Creating Resources for Non-Specialist Music Teachers

Seeing so many non-specialist teachers struggling to teach music, it is sad that music coordinators, local authority advisors, etc., don’t make extensive use of  professional music software to create the repertoire/ materials  for non-specialists to access, as they require. I guess that the main hindrance is the lack of a suitable playback only version of some of the software. Even where these versions exist, though, they can still be too forbidding for the non-specialist and are mainly notation-based. But a solution has existed for many years, in the form of MIDIgrid. Although it was originally designed as a tool for composers, it is a superbly simple authoring tool and, even though I can play several musical instruments, read music, compose and improvise, I have found it invaluable to have my resource material available through this software. It means any repertoire I might need in a session can be recorded into a single grid. I can play a new backing track, without fumbling through a book or trying to locate a track on a CD and I can give my full attention to interacting with the class, without distraction. Full recordings, constituent tracks, virtual instruments can all be there on a single screen.

MIDIgrid is such a versatile tool that it has proved almost impossible to ‘market’. How do you describe software, the benefits of which are dependent on the user’s imagination? It was originally created at University of York, as part of the Composer’s Desktop Project, and I hassled York for a long time to create a cut-down version for teachers. This they did and, when the York Electronics Centre closed, I offered to publish and distribute it. They also created GridPlay, a playback only version through which I could distribute the resources I had authored.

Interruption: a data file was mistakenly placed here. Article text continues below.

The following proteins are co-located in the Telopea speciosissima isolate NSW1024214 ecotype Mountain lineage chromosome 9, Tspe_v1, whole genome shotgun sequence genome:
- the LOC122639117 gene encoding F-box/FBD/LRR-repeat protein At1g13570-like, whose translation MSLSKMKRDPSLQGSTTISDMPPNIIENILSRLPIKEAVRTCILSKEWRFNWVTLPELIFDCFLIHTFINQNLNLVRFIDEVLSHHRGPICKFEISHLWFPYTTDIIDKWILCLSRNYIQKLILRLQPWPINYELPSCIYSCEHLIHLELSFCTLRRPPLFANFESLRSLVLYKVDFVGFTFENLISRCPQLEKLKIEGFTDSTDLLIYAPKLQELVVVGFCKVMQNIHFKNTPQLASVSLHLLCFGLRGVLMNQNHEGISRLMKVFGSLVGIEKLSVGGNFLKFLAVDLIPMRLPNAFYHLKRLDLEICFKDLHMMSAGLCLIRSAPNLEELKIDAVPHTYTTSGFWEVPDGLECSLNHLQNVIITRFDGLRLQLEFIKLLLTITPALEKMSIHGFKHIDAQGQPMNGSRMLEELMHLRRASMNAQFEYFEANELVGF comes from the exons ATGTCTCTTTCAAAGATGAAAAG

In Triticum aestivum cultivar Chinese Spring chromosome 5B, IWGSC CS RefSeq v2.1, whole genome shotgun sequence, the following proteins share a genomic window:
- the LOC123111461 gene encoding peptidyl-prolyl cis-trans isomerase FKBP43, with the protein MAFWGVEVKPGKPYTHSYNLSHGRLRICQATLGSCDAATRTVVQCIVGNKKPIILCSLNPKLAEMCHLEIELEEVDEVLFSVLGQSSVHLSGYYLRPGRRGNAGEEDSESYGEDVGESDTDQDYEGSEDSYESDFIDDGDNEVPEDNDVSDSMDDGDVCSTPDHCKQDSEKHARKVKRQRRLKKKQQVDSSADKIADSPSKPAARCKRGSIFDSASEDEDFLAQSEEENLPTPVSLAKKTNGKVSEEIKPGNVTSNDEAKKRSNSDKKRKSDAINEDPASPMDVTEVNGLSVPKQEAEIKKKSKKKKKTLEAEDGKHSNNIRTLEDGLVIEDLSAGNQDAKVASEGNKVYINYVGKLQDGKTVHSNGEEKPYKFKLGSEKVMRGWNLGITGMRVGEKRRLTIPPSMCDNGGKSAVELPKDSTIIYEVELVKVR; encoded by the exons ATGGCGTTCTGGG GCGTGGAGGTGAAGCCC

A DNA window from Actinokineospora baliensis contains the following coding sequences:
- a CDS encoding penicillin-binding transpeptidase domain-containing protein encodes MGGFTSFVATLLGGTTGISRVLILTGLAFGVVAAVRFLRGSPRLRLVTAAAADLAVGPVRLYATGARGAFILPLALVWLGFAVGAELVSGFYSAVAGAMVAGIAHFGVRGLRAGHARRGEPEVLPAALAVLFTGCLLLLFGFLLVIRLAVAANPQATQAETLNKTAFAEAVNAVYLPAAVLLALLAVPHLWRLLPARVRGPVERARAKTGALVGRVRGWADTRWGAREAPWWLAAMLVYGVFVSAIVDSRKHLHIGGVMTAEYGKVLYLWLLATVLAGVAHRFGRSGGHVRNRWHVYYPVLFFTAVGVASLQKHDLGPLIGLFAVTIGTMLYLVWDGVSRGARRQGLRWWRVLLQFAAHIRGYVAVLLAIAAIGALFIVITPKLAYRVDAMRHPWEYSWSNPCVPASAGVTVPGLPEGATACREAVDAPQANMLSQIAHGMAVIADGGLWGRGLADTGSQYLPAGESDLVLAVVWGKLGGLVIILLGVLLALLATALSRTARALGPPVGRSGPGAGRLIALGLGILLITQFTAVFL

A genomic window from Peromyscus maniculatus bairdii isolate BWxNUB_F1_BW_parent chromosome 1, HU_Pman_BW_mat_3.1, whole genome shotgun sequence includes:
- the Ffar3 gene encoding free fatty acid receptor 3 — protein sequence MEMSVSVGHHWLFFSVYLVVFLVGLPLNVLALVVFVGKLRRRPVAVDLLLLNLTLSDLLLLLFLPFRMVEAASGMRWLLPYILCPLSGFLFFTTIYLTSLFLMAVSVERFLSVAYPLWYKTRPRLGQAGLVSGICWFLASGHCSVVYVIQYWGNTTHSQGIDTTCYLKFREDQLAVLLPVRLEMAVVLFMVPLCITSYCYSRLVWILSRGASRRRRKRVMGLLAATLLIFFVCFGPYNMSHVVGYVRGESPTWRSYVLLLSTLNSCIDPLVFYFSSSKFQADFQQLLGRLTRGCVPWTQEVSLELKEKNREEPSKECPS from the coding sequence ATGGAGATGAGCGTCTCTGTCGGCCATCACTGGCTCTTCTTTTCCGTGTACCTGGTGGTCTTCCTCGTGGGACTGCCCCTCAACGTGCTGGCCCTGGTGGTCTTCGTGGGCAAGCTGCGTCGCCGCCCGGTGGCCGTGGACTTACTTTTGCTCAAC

GridPlay is a great way to put creative music teaching resources into the hands of non-specialist teachers! It treats the computer as a basic classroom resource, providing instant access to backing tracks, virtual instruments, improvisation resources, inclusive activities, etc.. Excepting where it provides virtual instruments for disabled users, the software is not essential to explore most activities described in the ebook included with each set of grids. The software is a limited version of MIDIgrid, without editing/saving. This means that beneath its simple user interface are some sophisticated MIDI facilities for those who know how to use them.  Visit my new blog at to learn more.